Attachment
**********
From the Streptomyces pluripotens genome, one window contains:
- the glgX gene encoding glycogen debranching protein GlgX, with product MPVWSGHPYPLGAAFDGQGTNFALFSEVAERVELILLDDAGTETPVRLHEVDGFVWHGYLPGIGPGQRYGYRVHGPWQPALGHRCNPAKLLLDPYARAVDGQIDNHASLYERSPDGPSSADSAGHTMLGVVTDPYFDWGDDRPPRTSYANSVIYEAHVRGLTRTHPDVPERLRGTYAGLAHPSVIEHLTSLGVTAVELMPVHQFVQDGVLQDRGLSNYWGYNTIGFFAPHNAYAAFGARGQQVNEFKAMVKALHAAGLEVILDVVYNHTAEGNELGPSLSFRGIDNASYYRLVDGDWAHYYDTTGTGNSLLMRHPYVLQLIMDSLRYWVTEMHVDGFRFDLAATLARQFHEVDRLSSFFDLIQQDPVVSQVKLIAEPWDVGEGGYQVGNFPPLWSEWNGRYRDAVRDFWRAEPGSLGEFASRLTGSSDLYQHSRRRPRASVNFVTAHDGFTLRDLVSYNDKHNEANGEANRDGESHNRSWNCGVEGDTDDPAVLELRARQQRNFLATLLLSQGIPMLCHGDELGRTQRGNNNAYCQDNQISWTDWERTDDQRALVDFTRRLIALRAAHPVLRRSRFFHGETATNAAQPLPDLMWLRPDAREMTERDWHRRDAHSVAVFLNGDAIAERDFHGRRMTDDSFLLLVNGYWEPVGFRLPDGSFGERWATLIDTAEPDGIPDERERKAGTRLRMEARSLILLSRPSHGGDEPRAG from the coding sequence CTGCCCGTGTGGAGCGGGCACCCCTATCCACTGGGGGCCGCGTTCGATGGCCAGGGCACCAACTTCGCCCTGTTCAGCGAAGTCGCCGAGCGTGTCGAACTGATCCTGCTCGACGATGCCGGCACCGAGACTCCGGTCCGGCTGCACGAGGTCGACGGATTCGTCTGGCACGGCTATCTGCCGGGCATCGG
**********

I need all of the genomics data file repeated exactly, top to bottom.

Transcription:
From the Streptomyces pluripotens genome, one window contains:
- the glgX gene encoding glycogen debranching protein GlgX, with product MPVWSGHPYPLGAAFDGQGTNFALFSEVAERVELILLDDAGTETPVRLHEVDGFVWHGYLPGIGPGQRYGYRVHGPWQPALGHRCNPAKLLLDPYARAVDGQIDNHASLYERSPDGPSSADSAGHTMLGVVTDPYFDWGDDRPPRTSYANSVIYEAHVRGLTRTHPDVPERLRGTYAGLAHPSVIEHLTSLGVTAVELMPVHQFVQDGVLQDRGLSNYWGYNTIGFFAPHNAYAAFGARGQQVNEFKAMVKALHAAGLEVILDVVYNHTAEGNELGPSLSFRGIDNASYYRLVDGDWAHYYDTTGTGNSLLMRHPYVLQLIMDSLRYWVTEMHVDGFRFDLAATLARQFHEVDRLSSFFDLIQQDPVVSQVKLIAEPWDVGEGGYQVGNFPPLWSEWNGRYRDAVRDFWRAEPGSLGEFASRLTGSSDLYQHSRRRPRASVNFVTAHDGFTLRDLVSYNDKHNEANGEANRDGESHNRSWNCGVEGDTDDPAVLELRARQQRNFLATLLLSQGIPMLCHGDELGRTQRGNNNAYCQDNQISWTDWERTDDQRALVDFTRRLIALRAAHPVLRRSRFFHGETATNAAQPLPDLMWLRPDAREMTERDWHRRDAHSVAVFLNGDAIAERDFHGRRMTDDSFLLLVNGYWEPVGFRLPDGSFGERWATLIDTAEPDGIPDERERKAGTRLRMEARSLILLSRPSHGGDEPRAG from the coding sequence CTGCCCGTGTGGAGCGGGCACCCCTATCCACTGGGGGCCGCGTTCGATGGCCAGGGCACCAACTTCGCCCTGTTCAGCGAAGTCGCCGAGCGTGTCGAACTGATCCTGCTCGACGATGCCGGCACCGAGACTCCGGTCCGGCTGCACGAGGTCGACGGATTCGTCTGGCACGGCTATCTGCCGGGCATCGG